The Eje Cafetero debate was cancelled due to disturbances that prevented some candidates entering the Los Fundadores de Manizales theatre. Afterwards Iván Duque, Humberto de La Calle, Gustavo Petro and Germán Vargas Lleras met at the city's auditorium and held a closed-door debate. The most important topics were the coffee industry and tourism.[51]

Opinion polls[edit]

First round[edit]

2017[edit]

During the first round, six parties ran for the presidency. These candidates were; Iván Duque, Gustavo Petro, Sergio Fajardo, Germán Vargas Lleras, Humberto De la Calle and Jorge Antonio Trujillo. As none of the candidates received the majority of votes, the elections moved to a runoff between the top two candidates, Iván Duque and Gustavo Petro, which was held on 17 June 2018.

Pollster Date(s) conducted Sample size Candidate Margin of error
Ordóñez Navarro Claudia López Clara López Santos Vargas Petro De La Calle Duque Robledo Galán Pinzon Ramos Ramirez Cordoba Fajardo Others Blank vote Don't know/No response
Invamer 2017-05-22 1200 4.9% - 6.0% 8.4% - 21.5% 14.2% 5.4% - 4.0% - 2.4% 7.7% 6.5% 2.8% 11.0% - 6.3% - 3.6%
Datexco 2017-05-26 900 1.1% - 3.6% 5.9% 1.1% 16.5% 7.6% 1.5% 0.9% 2.4% 4.1% 1.2% 1.6% 2.6% 1.9% 12.1% 4.2% - 31.3% 3.27%
EcoAnalitica 2017-07-17 1285 - - 15.8% - - 15.1% 14.2% 3.1% 17.4% 7.2% - 0.9% - 2.5% - 8.8% - 8.2% 6.8% 3%
Cifras y Conceptos 2017-08-03 1800 6% 1% 10% 7% - 13% 13% 3% 2% 4% 5% 2% 1% 1% - 8% 6% - 17% 5%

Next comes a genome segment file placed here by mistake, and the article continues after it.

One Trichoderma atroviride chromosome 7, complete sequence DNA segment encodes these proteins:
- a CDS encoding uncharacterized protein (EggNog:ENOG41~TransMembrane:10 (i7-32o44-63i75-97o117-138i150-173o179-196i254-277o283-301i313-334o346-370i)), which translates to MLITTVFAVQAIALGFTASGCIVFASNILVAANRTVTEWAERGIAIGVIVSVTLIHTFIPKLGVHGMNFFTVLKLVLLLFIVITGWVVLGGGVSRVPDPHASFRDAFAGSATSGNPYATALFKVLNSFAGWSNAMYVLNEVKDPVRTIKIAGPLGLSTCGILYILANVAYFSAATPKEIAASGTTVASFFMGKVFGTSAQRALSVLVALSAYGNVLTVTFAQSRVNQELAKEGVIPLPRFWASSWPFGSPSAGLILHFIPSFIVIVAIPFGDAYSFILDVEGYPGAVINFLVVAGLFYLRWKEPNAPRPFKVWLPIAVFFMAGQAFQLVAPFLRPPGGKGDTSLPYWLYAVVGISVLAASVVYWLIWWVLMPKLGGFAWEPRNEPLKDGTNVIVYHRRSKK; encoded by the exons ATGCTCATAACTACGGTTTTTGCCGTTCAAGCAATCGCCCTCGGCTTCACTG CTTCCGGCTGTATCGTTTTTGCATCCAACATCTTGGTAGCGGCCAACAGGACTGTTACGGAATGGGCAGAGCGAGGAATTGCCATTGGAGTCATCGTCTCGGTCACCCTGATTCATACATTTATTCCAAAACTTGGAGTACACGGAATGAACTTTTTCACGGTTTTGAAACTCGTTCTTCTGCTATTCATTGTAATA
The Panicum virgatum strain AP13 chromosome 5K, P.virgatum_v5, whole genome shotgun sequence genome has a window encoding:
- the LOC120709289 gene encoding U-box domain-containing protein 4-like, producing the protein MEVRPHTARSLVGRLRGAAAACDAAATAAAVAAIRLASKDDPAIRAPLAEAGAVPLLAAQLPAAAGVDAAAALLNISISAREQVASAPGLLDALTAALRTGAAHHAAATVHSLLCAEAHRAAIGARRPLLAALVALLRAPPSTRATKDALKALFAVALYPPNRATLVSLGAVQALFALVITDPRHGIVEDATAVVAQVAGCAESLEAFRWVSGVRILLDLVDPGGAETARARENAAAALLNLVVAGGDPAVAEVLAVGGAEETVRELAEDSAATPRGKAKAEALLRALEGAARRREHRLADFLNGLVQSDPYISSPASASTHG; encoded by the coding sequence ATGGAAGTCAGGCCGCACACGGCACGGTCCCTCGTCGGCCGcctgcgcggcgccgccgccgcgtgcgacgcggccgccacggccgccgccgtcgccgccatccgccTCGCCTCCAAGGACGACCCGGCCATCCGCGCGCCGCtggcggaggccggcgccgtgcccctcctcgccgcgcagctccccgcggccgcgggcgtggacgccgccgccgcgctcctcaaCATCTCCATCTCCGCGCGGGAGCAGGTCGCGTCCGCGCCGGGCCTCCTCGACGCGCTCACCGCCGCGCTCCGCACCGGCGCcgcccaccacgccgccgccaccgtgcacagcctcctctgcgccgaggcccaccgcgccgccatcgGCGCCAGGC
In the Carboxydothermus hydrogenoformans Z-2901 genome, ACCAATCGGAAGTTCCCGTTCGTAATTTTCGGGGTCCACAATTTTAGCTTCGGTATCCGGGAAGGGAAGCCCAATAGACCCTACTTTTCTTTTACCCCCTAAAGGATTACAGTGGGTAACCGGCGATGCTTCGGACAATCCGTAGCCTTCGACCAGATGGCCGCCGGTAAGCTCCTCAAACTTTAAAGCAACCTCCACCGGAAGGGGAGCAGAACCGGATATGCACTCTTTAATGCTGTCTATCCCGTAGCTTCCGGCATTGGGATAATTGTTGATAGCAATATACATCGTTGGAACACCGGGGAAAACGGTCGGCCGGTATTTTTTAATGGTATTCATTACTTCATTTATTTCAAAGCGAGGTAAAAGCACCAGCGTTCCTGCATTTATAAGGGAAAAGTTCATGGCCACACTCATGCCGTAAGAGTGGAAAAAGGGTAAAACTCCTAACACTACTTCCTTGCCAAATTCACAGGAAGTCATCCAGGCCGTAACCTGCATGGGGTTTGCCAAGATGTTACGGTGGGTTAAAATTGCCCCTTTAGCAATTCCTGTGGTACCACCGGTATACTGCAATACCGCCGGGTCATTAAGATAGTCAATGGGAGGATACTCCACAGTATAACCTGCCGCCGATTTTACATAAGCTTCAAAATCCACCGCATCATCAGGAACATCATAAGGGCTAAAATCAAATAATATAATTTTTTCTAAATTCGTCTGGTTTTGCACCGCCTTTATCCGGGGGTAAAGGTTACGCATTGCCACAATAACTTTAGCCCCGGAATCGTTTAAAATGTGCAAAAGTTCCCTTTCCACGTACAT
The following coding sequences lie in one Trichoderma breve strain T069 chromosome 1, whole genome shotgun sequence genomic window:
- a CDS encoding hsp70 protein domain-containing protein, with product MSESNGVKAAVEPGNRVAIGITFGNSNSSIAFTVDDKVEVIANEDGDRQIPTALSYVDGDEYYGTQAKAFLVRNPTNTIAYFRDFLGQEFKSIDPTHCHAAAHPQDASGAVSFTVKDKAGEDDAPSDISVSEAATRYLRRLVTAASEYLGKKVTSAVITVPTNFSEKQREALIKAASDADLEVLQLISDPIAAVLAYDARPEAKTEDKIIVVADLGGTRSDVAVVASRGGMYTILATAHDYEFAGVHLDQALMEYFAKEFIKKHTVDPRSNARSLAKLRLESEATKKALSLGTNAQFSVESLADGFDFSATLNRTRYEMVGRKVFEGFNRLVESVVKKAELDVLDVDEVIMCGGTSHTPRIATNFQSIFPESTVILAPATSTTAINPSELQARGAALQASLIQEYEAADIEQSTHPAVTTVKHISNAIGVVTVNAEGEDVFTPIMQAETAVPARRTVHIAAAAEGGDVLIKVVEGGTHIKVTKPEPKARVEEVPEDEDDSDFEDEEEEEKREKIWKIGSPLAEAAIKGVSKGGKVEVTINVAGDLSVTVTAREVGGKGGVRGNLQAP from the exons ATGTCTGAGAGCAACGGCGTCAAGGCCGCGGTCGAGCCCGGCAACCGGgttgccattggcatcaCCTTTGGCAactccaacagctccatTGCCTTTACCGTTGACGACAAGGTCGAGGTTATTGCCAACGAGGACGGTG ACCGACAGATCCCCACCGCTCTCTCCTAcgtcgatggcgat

Datexco 2017-08-02 900 0.6% 2.2% 4.9% 6.7% 2.1% 5.3% 14.3% 2.5% 0.4% 2.9% 4.9% 2.2% 1.1% 2.5% 1.8% 10.3% 4.1% - 31.4% 3.27%
Datexco[permanent dead link] 2017-09-07 900 2.1% 1.9% 5.3% 8.3% - 6.7% 11.2% 3.4% 1.3% 2.5% 5.6% 1.7% 1.5% 2.7% 1.3% 9.6% 5% - 29.9 3.27%
EcoAnalitica 2017-09-08 1657 2.0% 1.8% 9.0% 3.3% - 8.3% 10.1% 3.9% 7.8% 3.7% 2.2% 1.6% 2.5% 2.1% 0.5% 6.9% 7.4% 20.7% 6.2% 2.6%
YanHass 2017-09-16 1250 3% 3% 6% 3% 2% 11% 9% 2% 1% 2% 4% 1% 1% 2% 2% 7% 4.8% 23% 13% 3.3%
Invamer 2017-09-28 1200 3.1% - 11.2% 3.2% - 12.5% 10.4% 8.3% 6.9% 5.3% 8.8% 1.2% - 4.6% 1.4% 21.0% - 2.1% 8.2% 3%
Cifras y Conceptos 2017-11-26 1795 2% - 7% 5% - 14% 17% 10% 2% 3% - 1% - 2% 1% 15% 1% - 14% 4,5%
Invamer 2017-12-07 1200 1.2% - 6.9% 2.9% - 12% 14.3% 9.1% 8.4% 2% 3.6% 0.9% - 8.7% 2.2% 18.7% 2.1% 6% 14% 9.6%

2018[edit]

Polling organisation/client Date(s) conducted Sample size Candidate Margin of error Source
Alejandro Ordóñez Clara López German Vargas Lleras Gustavo Petro Humberto de La Calle Iván Duque Márquez Juan Carlos Pinzon Marta Lucia Ramirez Piedad Cordoba Sergio Fajardo Viviane Morales Rodrigo Londoño Others Blank vote Don't know/No response
Guarumo 2018-02-02 2187 2.5% 3.2% 8.4% 12.5% 6.5% 12.2% 1.7% 5.8% 0.9% 14.6% - 1.6% 1.6% 6% 16.3% 4% El Tiempo, W Radio